Their visibility was low. It wasn’t just the darkness of night that impeded sight; it was also the fog. A thick blanket wrapped the Hawesford, a large privateer ship with unmarked, white, sails. It was a ship built to intimidate, with a dozen cannons on the sides alone. The crew was well organized and usually reacted well to surprises, considering their line of work.
The wind was low, so any forward motion was minimal. The waves moved enough to lap loudly against the wood that separated the crew from the sea. They hadn’t been to sea for long before the winds died down and the fog set in. They spent the daylight hours moving slowly, trying not to get turned around so close to land, lest they run ashore.
Captain George Wens stood behind the helmsman, overseeing the deck below. He was a tall man, with broad shoulders and thick arms. He wore a long black coat that hung over a white shirt that looked too tight for his massive chest muscles. He had pants that matched his jacket in colour and in style. His long grey hair was tied in a single strand at the back of his head, which was topped with a black captain’s cap.
The captain’s eyes travelled over the ship, and back out to the fog. He had many eyes watching for danger, but he was not the sort of captain to leave everything to his crew. Wens preferred to be more involved.
A multitude of oil lamps moved about the ship, guiding the crew at least a little in the low light. The fog was so thick that parts of the vessel were not visible to the captain, so he was relying on steady messages passed along from the crew further down.
Motion caught the captain’s eye, and he followed it to the sails. Something small and bright had moved near the sizeable central sail, and it only took a moment for him to realize what it was: a flaming arrow. The sail lit up like a bonfire, much to the surprise, and horror, of the crew.
‘The sails were wet!’ was the first thought captain Wens had upon seeing his sails catch fire. His second thought was spoken loudly.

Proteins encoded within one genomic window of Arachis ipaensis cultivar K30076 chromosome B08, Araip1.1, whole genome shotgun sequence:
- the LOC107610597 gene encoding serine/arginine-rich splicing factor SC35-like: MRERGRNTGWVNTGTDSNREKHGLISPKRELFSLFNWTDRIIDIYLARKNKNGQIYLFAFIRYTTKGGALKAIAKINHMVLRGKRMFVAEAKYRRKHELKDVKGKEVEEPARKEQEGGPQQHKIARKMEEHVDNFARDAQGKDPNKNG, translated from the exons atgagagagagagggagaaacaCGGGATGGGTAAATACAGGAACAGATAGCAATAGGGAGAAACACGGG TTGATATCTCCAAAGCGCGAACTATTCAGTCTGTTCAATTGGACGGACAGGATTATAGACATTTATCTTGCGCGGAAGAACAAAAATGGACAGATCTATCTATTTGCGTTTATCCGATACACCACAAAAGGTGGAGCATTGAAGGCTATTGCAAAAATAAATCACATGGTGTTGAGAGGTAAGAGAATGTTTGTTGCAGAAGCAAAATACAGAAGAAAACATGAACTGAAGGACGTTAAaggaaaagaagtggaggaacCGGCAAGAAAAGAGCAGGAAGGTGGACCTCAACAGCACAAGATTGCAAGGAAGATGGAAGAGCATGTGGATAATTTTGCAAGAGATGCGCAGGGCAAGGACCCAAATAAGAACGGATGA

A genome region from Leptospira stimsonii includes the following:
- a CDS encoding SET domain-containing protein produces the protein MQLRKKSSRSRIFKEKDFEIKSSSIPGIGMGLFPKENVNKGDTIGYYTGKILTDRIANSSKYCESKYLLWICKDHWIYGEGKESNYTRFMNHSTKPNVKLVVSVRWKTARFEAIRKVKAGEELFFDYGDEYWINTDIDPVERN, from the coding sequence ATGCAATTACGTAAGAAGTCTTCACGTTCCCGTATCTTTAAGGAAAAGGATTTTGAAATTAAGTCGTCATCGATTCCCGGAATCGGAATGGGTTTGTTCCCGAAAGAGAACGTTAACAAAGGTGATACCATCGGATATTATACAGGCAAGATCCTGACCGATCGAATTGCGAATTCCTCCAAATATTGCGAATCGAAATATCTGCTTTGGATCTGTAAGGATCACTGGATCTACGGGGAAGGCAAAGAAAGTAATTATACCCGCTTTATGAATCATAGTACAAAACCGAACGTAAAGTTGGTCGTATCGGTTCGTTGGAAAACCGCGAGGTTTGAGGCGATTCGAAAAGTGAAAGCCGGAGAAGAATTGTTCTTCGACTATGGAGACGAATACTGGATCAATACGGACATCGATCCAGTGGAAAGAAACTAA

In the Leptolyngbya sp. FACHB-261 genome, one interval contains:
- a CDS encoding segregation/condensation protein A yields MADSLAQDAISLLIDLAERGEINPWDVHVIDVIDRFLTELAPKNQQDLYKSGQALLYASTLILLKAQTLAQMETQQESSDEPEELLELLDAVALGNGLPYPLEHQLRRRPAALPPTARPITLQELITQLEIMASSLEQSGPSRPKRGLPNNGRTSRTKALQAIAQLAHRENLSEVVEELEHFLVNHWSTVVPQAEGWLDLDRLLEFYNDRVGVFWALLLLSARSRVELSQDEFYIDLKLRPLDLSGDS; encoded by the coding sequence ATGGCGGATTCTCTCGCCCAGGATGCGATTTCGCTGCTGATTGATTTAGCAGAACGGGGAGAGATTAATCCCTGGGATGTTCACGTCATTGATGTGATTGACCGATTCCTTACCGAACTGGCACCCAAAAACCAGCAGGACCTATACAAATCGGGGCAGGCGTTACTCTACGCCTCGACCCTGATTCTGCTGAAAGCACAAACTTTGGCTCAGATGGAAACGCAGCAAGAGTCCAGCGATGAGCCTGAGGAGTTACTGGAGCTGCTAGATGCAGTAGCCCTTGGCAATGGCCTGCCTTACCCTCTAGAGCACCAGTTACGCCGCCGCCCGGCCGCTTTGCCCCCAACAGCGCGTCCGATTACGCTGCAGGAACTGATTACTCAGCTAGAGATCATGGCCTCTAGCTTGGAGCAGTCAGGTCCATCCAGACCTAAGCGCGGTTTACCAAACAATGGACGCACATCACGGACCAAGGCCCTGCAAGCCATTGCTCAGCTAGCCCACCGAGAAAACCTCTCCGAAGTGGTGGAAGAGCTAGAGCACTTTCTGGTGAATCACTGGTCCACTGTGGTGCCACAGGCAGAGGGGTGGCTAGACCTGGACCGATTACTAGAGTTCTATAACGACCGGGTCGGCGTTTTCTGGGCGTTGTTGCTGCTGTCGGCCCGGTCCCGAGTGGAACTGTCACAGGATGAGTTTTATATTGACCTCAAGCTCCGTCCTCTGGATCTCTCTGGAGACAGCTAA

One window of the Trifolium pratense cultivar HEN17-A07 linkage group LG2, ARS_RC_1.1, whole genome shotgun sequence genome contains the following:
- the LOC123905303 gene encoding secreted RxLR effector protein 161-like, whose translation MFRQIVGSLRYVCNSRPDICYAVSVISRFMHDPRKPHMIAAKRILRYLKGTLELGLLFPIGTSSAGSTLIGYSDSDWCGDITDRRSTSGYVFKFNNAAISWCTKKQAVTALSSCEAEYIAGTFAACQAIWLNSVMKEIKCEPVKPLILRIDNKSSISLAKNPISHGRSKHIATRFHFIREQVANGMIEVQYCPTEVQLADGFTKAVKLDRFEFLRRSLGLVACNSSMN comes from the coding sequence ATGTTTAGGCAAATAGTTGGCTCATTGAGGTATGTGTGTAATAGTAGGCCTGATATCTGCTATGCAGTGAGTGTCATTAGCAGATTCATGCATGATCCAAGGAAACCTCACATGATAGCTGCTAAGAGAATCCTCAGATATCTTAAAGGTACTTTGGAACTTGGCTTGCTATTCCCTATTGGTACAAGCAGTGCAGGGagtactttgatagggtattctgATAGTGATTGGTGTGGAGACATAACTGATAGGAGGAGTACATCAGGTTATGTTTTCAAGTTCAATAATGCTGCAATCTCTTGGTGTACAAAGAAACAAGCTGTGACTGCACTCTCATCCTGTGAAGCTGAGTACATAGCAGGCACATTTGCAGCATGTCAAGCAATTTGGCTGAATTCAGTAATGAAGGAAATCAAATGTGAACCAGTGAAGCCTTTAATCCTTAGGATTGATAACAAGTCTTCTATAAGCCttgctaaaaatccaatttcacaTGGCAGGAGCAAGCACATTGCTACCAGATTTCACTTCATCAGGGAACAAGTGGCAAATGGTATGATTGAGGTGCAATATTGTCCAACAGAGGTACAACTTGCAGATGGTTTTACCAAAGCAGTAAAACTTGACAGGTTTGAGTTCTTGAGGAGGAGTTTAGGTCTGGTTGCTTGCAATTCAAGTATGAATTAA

“Detach that sail before the others catch!” He bellowed.
White shirts surged in unison, cutting ropes as fast as they could while others fetched buckets of water to douse the flames.
A third thought spoke inside the captain’s head. ‘Where had the arrow come from?’
He turned to the sea as the fog parted, revealing another ship at spitting distance. It was a small vessel, from what he could see, about half the size of the Hawesford; that wouldn’t make a difference at this range. He’d been taken by surprise. Wens didn’t have time to load his many cannons. No, this wasn’t going to be a naval battle. Looking up at the smaller ship’s black sails, he knew he was about to be boarded. Not having time for any complicated orders, captain Wens thought quickly for proper wording; he needed to defend his ship.
“Pirates!” He shouted.
The crew stopped what they were doing, but any that were close to the side had little time to react to the wave of blades and bodies that made their way over the vessel’s edge and dropped in from swinging ropes. Clad in black, they flowed over the privateers, not even letting them draw their swords to defend themselves.
Captain Wens and his helmsman drew their swords and entered the fray, as the initial surprise wore off. The crew that were below deck rushed up wooden steps toward the attackers, battling below burning sails. The privateers had the advantage of high numbers, regardless of the initial surprise.
Wens’ confidence in his advantage began to wane when the pirates pushed forward, hard. He couldn’t believe it. Despite being outnumbered ten-to-one, they were pushing forward steadily. The deck was enormous, so if they kept pushing toward the center, they would end up being surrounded.
‘This tactic is foolish,’ he thought. ‘Or am I missing something?’
The battle slowed to a stop once the pirates were surrounded; about a dozen formed a circle in the center, back to back. The captain had to admit, these were skilled combatants. Only a few of their own had fallen by this point, but many white shirts lay bleeding and motionless. Taking a closer look at them, the captain could see steel and fire in their eyes, not literally, but he imagined it.
These were hardened men. These were killers, plain and simple. They had fought for survival at sea for all their lives, doing what was necessary. Each had reached the pivotal point of killing for their own survival and had become harder because of it. They may not have enjoyed the death they brought, but they saw the necessity. These men were broken, but rebuilt as iron statues, with swords in hand, automatons, built for war and death.
‘But who commanded them?’ Wens thought. ‘Where was their captain?’
From both sides of the ship came gunfire. While the privateers had concentrated on the dozen or so pirates on the deck, the remainder of the pirate crew had climbed along the edge of the ship to take up shooting positions. At the perfect moment, they all rose and cut the white shirts to pieces with fire and lead from their pistols. The privateers died so fast, they may as well have been lined up for execution. The few moments they had left to decide which target to attack was wasted.